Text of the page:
Hair loss from weight loss is generally due to a condition known as telogen effluvium, according to the American Osteopathic College of Dermatology. Under normal circumstances, hair grows as much as ½ inch per month for approximately 2 years then goes into a resting phase knows as telogen. At the end of the resting phase, old hairs fall out to make room for new hairs. Approximately 10 percent of the hair goes into resting phase. Physical and emotional stress from dieting can cause more hair than usual to go into resting phase, and fall out when new hairs come in.
Make sure you are eating enough calories. While you do need to restrict calories for weight loss, restricting too much can cause hair loss because the body does not have enough energy to support hair growth, according to Hairfinder.com. Multiply your target weight by 10 to get your daily calorie limit.
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Eat enough protein, which is a major component of the hair. Protein needs are based on individual factors such as body weight and activity levels. Use a food calculator, such as the planner at MyPyramid.gov to determine the amount of protein you need per day.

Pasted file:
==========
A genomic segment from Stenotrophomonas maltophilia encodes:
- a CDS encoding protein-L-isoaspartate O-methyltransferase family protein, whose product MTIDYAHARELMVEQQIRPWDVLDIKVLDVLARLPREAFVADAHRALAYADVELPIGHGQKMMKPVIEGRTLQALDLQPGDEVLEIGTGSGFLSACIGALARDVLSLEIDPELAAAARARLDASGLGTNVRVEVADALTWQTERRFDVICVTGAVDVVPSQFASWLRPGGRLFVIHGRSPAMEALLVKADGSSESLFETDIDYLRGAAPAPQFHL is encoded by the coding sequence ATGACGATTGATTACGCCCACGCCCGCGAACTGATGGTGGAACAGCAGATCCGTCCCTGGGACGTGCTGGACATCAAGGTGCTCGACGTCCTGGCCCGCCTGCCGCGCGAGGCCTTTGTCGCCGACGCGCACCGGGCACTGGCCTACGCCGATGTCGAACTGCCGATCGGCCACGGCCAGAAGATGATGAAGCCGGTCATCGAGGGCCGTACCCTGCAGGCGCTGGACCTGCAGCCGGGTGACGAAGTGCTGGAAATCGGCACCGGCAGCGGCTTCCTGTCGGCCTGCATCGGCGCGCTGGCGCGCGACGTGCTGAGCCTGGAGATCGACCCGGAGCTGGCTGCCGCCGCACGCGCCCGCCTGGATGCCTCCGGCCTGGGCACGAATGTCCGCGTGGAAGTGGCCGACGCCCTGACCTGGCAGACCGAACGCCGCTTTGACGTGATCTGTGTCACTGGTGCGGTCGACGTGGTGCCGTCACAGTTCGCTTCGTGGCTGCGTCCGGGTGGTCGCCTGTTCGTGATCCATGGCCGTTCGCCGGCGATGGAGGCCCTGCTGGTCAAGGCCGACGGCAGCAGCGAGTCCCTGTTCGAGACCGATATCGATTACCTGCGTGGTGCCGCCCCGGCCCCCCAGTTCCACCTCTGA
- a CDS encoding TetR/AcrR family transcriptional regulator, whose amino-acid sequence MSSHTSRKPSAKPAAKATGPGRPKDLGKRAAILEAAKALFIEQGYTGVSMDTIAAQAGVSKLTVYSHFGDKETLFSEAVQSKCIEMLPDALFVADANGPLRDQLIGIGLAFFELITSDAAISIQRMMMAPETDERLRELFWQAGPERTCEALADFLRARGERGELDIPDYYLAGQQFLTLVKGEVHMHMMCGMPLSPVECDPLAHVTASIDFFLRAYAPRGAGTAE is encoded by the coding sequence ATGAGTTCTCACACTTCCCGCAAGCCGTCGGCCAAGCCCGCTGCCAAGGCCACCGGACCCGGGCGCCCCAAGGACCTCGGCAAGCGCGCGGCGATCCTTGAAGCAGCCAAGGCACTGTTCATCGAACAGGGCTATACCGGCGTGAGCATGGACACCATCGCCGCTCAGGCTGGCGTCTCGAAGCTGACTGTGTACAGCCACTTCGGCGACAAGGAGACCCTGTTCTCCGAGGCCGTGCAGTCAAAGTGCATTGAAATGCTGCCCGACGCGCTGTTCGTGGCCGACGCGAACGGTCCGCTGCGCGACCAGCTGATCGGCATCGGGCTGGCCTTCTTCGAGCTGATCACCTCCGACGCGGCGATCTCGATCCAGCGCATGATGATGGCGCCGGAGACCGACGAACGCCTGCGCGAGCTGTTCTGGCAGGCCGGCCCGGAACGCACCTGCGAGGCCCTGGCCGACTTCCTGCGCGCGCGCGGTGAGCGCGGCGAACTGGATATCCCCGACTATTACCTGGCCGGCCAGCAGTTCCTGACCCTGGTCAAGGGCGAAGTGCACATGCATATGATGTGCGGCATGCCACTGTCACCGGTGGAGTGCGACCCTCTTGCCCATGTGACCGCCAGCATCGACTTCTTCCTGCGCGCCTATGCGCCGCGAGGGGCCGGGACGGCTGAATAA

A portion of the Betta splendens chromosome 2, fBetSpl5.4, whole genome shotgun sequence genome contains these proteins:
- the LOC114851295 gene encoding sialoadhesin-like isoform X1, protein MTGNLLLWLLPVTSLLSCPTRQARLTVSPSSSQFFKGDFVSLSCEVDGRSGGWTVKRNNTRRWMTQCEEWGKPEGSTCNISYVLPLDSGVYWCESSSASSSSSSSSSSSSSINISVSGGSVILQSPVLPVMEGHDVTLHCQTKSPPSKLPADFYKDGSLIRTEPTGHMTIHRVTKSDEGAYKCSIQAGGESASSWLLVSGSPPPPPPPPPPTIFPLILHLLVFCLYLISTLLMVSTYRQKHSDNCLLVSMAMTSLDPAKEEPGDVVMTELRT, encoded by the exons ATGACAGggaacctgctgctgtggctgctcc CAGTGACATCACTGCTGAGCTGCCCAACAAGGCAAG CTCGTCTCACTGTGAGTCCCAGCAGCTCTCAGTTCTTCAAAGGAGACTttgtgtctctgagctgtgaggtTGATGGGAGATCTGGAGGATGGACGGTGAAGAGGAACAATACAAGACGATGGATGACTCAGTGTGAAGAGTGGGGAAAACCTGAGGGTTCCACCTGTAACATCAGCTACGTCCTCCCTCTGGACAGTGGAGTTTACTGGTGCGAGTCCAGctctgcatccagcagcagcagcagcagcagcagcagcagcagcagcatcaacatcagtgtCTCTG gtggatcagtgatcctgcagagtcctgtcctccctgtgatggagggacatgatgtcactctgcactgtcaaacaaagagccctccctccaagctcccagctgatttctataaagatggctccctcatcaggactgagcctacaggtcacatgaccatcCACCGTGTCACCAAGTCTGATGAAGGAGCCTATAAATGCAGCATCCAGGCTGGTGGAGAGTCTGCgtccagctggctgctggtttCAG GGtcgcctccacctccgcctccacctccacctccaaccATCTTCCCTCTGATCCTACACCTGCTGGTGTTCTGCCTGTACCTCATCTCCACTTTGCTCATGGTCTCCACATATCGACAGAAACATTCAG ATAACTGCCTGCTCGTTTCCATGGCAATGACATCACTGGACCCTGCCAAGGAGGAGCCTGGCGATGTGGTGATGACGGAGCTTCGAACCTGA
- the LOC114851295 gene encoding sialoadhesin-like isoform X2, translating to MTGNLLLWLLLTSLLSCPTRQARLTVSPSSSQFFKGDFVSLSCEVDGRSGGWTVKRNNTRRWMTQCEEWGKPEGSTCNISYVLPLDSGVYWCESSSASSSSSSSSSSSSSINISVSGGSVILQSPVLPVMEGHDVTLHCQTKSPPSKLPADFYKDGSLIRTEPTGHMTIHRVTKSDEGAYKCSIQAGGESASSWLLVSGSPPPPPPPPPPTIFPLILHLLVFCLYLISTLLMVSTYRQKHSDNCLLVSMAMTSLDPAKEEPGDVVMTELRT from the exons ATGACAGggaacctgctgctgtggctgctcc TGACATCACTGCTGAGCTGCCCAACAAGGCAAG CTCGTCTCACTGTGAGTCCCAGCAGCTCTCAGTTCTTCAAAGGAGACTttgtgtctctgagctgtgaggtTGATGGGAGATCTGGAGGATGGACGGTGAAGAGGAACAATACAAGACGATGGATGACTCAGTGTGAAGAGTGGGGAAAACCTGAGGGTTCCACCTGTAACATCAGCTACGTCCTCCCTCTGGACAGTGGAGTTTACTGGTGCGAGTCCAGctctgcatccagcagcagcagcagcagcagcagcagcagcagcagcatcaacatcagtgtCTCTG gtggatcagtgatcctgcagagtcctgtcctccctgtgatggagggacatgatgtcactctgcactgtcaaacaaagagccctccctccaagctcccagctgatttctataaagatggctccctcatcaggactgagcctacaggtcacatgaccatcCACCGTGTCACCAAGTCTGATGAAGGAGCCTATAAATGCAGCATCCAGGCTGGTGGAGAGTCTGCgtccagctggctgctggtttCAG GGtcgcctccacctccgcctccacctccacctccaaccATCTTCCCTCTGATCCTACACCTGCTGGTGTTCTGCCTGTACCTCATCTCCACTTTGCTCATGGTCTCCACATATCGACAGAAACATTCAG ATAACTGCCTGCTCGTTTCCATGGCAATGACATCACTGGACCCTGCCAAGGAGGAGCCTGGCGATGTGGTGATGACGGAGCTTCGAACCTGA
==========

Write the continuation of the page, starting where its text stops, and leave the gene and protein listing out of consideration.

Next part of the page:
Incorporate whole grains, fruits and vegetables into your diet. Whole grains contain iron which, according to the National Anemia Action Council, is a major factor in hair loss. Fruits and vegetables also contain vitamins A, C and E as well as zinc, which all contribute to hair growth.
Take a nutritional supplement, such as a multivitamin, which contains at least 100 percent of your RDA for all vitamins and minerals.
Weight yourself once a week to gauge your process. The American Council on Exercise advises no more than 2 lbs. a week for healthy weight loss. If you are losing more than that, you may be at risk for hair loss.
Is this an emergency? If you are experiencing serious medical symptoms, please see the National Library of Medicine’s list of signs you need emergency medical attention or call 911.